Street closure guidelines for special events get support from La Jolla Community Planning Association

An Indian baraat on June 25 in La Jolla
The La Jolla Community Planning Association added its support to guidelines approved by the Traffic & Transportation Board for special-event processions in La Jolla’s Village such as this baraat (Indian wedding procession) on June 25.
(Brian Earley)

LJCPA also is working on a redesign of its logo and will choose from among four proposals.


An effort to draft guidelines for special events that require street closures got the La Jolla Community Planning Association’s support during its Oct. 6 meeting.

Last month the issue was pulled from the group’s consent agenda (which is intended to be approved without discussion) by an unidentified member of the public for a full review this month, citing “pending litigation.” The La Jolla Traffic & Transportation Board recommended the guidelines for criteria, standards and administrative protocols for permit requests that involve temporary street closures for private special events.

However, LJCPA trustee Greg Jackson said this month that the person “hasn’t said a word since.” T&T Chairman Brian Earley added that the person “never responded” to further inquiries.

Earley said the T&T Board set up “four easygoing recommendations for special events that require street closures.” The four guidelines are:

  • Memorial Day, Independence Day and Labor Day are to be blacked out (not the weekends around them, just the actual holidays). Those dates are in addition to already-determined city blackout dates when events will not be approved due to the commitment of public safety resources such as traffic control and police officers elsewhere.
  • All processions must use a “short-term street closure,” with San Diego police opening streets and parking as an event rolls through.
  • Applicants are asked to connect participating hotel staff and event organizers with the T&T Board for confirmation of event times “to assure mitigation of conclusion of the procession.”
  • Processions should be limited to two hours.

The guidelines were refined after T&T discussions and input from the San Diego Special Events & Filming Department, which ultimately approves permit applications for such events.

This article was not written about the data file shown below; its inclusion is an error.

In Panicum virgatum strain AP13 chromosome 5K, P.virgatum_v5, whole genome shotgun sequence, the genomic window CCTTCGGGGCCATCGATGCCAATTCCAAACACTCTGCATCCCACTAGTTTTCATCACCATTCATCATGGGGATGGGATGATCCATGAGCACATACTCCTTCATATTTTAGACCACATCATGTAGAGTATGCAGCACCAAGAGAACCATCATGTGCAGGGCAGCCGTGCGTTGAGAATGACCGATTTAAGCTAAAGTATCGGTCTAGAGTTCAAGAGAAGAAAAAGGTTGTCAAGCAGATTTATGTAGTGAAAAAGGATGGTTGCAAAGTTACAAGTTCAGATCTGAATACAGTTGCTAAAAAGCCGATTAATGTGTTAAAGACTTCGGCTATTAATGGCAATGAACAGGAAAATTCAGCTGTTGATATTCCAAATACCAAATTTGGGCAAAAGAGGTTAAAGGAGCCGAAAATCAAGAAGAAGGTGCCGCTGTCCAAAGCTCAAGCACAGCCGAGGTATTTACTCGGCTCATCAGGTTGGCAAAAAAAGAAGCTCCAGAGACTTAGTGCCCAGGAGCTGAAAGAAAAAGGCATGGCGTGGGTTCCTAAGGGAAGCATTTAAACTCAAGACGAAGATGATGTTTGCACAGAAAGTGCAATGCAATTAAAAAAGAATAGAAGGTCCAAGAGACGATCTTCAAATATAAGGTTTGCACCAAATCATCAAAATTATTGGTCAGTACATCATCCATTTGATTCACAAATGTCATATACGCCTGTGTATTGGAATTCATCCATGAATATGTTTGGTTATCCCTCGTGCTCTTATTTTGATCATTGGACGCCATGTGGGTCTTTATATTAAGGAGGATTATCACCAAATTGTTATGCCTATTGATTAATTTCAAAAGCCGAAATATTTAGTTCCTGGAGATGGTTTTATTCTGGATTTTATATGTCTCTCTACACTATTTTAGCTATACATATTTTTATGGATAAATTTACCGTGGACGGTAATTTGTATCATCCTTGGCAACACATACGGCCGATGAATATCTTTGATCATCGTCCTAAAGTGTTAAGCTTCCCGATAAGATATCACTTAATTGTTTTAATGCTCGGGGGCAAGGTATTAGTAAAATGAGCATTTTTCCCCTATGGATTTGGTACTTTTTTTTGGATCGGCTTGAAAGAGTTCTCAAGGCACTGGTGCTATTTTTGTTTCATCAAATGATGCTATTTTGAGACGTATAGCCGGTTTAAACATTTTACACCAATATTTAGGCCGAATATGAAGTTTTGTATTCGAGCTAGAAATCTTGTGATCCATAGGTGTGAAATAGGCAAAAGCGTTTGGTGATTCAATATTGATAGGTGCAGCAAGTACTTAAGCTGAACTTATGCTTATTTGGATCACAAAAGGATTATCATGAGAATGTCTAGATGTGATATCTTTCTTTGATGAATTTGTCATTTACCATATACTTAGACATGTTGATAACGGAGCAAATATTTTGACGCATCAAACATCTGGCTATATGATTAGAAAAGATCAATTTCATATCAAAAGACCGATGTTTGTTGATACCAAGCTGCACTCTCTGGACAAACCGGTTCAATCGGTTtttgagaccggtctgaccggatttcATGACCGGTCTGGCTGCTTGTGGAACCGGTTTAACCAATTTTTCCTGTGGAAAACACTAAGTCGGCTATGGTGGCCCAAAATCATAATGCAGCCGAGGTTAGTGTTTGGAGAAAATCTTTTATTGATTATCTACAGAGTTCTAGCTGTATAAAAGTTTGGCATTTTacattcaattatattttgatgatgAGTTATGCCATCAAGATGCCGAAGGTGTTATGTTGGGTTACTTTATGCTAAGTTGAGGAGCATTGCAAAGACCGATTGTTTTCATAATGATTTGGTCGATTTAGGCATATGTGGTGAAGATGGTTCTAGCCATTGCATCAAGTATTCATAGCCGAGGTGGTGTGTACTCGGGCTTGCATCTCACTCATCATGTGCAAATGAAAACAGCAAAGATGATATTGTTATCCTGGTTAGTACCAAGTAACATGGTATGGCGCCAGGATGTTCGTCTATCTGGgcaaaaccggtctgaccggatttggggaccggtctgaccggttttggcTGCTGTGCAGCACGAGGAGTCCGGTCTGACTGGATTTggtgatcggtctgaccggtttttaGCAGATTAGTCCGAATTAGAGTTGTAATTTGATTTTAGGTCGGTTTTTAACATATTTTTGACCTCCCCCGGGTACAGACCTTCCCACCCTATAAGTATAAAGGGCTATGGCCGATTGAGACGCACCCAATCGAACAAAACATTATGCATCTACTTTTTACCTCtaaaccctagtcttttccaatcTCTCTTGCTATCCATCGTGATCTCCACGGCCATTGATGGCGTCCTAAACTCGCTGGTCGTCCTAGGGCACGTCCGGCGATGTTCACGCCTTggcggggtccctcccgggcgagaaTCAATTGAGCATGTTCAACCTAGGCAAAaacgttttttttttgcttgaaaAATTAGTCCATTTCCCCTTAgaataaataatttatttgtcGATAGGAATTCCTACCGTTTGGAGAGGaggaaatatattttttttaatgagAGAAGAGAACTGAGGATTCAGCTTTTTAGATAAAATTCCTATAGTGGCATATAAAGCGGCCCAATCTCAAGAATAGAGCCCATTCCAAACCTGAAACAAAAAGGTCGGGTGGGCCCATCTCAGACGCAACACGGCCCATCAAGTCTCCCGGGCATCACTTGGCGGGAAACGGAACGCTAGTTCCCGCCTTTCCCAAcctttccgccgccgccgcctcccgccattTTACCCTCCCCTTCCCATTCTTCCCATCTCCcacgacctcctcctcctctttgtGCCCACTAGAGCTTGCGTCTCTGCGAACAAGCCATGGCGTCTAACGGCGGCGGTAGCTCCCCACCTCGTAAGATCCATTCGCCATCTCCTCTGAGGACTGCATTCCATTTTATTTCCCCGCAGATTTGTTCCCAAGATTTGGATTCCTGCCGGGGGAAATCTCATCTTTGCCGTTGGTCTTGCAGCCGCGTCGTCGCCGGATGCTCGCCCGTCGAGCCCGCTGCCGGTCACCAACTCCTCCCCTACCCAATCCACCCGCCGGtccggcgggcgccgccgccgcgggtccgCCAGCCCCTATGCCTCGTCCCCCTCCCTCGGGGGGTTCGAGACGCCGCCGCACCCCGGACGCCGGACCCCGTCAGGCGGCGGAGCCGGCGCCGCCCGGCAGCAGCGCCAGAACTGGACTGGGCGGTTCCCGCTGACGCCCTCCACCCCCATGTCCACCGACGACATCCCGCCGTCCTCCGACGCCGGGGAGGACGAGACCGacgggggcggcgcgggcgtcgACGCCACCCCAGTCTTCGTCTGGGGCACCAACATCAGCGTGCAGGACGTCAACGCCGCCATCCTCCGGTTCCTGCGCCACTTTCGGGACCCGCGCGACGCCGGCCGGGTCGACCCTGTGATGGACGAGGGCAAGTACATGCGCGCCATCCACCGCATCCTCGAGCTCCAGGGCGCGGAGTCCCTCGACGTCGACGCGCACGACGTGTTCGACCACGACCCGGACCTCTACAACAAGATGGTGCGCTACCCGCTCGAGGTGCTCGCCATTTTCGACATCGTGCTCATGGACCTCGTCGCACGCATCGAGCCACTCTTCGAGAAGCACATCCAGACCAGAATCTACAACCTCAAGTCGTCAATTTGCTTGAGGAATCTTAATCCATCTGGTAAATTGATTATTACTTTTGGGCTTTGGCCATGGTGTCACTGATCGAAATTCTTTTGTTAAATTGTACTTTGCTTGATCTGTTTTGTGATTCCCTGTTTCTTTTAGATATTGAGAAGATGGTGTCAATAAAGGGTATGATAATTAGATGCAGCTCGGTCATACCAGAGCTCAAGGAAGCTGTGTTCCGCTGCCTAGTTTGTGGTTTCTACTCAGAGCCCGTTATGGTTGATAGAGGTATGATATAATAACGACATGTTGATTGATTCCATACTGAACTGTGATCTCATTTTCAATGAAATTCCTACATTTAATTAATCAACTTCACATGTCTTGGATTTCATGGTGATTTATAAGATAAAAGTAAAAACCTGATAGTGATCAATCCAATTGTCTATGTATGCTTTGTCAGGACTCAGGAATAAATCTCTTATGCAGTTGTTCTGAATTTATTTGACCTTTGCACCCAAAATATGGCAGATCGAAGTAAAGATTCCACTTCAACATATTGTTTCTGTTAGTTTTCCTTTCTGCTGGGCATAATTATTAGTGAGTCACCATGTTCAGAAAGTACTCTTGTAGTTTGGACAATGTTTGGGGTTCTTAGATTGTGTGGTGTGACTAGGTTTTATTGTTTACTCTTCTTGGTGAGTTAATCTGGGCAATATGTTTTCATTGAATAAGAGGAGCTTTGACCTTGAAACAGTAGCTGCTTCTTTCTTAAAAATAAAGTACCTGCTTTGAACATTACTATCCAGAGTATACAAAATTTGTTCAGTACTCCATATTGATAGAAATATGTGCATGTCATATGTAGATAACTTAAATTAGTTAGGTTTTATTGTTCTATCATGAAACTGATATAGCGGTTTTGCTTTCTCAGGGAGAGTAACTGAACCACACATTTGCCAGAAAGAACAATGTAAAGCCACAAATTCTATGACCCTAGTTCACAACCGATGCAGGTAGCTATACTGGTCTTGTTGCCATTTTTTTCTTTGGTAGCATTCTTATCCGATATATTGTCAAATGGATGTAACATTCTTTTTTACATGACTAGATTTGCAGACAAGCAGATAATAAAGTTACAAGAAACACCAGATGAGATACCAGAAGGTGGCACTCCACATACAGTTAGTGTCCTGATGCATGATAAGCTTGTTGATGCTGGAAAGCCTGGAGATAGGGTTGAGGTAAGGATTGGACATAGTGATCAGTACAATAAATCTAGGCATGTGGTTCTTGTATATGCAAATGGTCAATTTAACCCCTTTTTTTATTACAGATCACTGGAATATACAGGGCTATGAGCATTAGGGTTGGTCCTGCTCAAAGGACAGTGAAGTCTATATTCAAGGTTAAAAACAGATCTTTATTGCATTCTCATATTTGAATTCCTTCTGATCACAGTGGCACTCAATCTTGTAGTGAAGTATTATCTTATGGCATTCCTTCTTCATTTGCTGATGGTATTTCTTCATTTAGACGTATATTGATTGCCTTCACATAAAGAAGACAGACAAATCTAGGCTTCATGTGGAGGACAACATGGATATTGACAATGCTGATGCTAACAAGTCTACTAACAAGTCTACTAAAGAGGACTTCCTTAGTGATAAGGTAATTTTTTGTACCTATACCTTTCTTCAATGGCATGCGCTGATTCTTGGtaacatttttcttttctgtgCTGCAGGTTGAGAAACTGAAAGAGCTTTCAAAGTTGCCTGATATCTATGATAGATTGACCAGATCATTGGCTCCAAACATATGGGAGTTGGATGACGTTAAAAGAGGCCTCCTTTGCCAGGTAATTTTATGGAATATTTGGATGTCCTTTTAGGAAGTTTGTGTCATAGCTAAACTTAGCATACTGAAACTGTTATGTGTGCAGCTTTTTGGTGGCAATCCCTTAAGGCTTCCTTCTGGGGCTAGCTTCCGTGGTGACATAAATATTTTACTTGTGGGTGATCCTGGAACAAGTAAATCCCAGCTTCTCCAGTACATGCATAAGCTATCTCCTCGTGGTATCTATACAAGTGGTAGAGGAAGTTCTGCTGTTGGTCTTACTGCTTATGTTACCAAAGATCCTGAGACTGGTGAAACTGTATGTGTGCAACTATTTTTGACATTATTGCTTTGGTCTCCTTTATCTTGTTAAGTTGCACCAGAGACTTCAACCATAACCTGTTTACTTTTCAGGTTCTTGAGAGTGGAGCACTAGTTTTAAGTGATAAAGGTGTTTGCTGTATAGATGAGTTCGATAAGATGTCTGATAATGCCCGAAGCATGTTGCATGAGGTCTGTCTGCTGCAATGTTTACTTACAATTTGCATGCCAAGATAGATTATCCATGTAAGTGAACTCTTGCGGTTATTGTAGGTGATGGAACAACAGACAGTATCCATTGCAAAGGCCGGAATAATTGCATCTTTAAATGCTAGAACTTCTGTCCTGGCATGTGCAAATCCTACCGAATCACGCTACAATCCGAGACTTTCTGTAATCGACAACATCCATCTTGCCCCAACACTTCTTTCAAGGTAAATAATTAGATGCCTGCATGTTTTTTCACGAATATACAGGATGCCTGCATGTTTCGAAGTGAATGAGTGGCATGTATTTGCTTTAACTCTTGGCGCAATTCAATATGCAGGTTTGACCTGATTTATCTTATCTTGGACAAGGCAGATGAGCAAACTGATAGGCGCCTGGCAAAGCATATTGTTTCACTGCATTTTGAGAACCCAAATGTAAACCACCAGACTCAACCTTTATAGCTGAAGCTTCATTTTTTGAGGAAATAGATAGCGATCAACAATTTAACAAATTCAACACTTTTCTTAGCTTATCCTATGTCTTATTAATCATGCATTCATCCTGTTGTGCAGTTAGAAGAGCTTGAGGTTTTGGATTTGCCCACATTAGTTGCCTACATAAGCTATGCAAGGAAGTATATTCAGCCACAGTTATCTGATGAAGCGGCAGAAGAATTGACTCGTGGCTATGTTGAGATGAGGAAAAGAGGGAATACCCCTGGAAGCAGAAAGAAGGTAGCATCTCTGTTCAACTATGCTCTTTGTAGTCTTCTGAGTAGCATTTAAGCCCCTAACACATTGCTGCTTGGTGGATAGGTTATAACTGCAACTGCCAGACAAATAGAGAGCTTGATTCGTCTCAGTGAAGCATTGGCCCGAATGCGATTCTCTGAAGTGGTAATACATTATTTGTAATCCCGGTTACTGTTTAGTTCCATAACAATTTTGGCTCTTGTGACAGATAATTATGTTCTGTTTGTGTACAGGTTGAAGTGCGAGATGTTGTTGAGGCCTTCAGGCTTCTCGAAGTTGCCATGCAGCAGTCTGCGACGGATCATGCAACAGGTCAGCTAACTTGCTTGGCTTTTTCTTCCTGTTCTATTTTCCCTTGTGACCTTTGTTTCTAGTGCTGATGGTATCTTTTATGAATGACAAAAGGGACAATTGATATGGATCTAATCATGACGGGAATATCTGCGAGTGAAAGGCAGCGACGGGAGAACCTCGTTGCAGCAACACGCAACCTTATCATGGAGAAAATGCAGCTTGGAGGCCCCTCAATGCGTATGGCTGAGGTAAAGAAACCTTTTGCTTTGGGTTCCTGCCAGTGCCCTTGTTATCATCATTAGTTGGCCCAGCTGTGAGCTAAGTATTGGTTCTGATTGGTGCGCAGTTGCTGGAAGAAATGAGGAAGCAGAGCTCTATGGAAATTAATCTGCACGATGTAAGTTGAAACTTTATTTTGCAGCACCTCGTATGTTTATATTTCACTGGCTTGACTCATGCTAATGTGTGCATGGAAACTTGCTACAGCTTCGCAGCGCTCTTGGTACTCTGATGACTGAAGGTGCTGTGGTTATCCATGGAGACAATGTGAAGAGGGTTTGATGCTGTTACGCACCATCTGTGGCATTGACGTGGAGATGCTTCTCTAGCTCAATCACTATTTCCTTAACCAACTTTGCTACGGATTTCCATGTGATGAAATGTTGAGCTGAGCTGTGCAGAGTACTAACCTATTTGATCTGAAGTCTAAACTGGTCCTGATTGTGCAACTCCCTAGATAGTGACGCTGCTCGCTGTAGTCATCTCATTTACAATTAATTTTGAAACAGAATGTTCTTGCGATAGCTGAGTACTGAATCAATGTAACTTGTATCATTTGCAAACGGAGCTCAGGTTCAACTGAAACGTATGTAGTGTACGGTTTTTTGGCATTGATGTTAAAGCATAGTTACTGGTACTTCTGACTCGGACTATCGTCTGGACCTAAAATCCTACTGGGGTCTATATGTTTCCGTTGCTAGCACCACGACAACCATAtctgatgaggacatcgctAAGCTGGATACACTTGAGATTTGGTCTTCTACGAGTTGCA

The recommendations stemmed from two requests earlier this year for road closures for private events — one on Memorial Day, May 30, and the other on June 25, a Saturday.

Each was a baraat, a procession in an Indian wedding during which the groom rides a horse or an elephant to the ceremony, accompanied by his family members.

Given that both baraats took place on days when tourists normally flock to La Jolla, the road closures prompted concerns from T&T members about effects on traffic and parking.

With no opposition from the public, the Community Planning Association board voted unanimously to support the T&T guidelines, with acting President Bob Steck customarily abstaining.

Other LJCPA news

New logo: LJCPA is working on a redesign of its logo to be used on all official correspondence and its website. The board was presented with four proposals during the Oct. 6 online meeting and will vote via a poll of trustees in coming weeks.

This is one of four options for a possible new logo for the La Jolla Community Planning Association.
(Screenshot by Ashley Mackin-Solomon)

The only copy of the original logo is a small digital image with resolution too coarse for most uses, Jackson said. So LJCPA secretary Suzanne Baracchini asked local graphic designer Peter Gotfredson to propose some updated versions.

The original logo features a belvedere (shade structure) along the coast, plus palm trees and the ocean. Two of the proposed logos feature the belvedere, the others don’t.

Baracchini is part of a group looking to stop construction of a belvedere at Windansea Beach.

Several people attending the meeting stated their preference for a logo that features the belvedere and recommended changes to improve readability.

Trustee Brian Will said “the first two options [with the belvedere] scream La Jolla. The palm tree doesn’t say La Jolla; it could be Miami.”

Trustee Barbara Dunbar said the palm trees in the renderings without a belvedere “look like fireworks.”

Rental assistance program: Amanda Berry, representing the office of San Diego County Supervisor Terra Lawson-Remer, whose District 3 includes La Jolla, noted that the Board of Supervisors recently approved the county’s first rental assistance program for senior citizens to help them “stay in their homes and provide support before they become homeless.”

Through the program, the county will provide 220 seniors facing potential homelessness with $500 monthly rent subsidies for 18 months.

Applications will be accepted in January, with payments starting in March.

Fire station update: A groundbreaking ceremony is scheduled for Monday, Oct. 17, for the new Torrey Pines fire station near the north end of the UC San Diego campus. UCSD spokeswoman Anu Delouri said the university is in the process of deeding a little over an acre to the city of San Diego and has given the city almost $21 million to build the fire station.

The two-story, 12,360-square-foot station — formerly known as the UCSD fire station — will accommodate three drive-through apparatus bays and nine staff members, including a battalion chief. It is slated to open in mid-2024 near the corner of North Torrey Pines Road and Genesee Avenue.

Next meeting: The La Jolla Community Planning Association next meets at 6 p.m. Thursday, Nov. 3, online. Learn more at ◆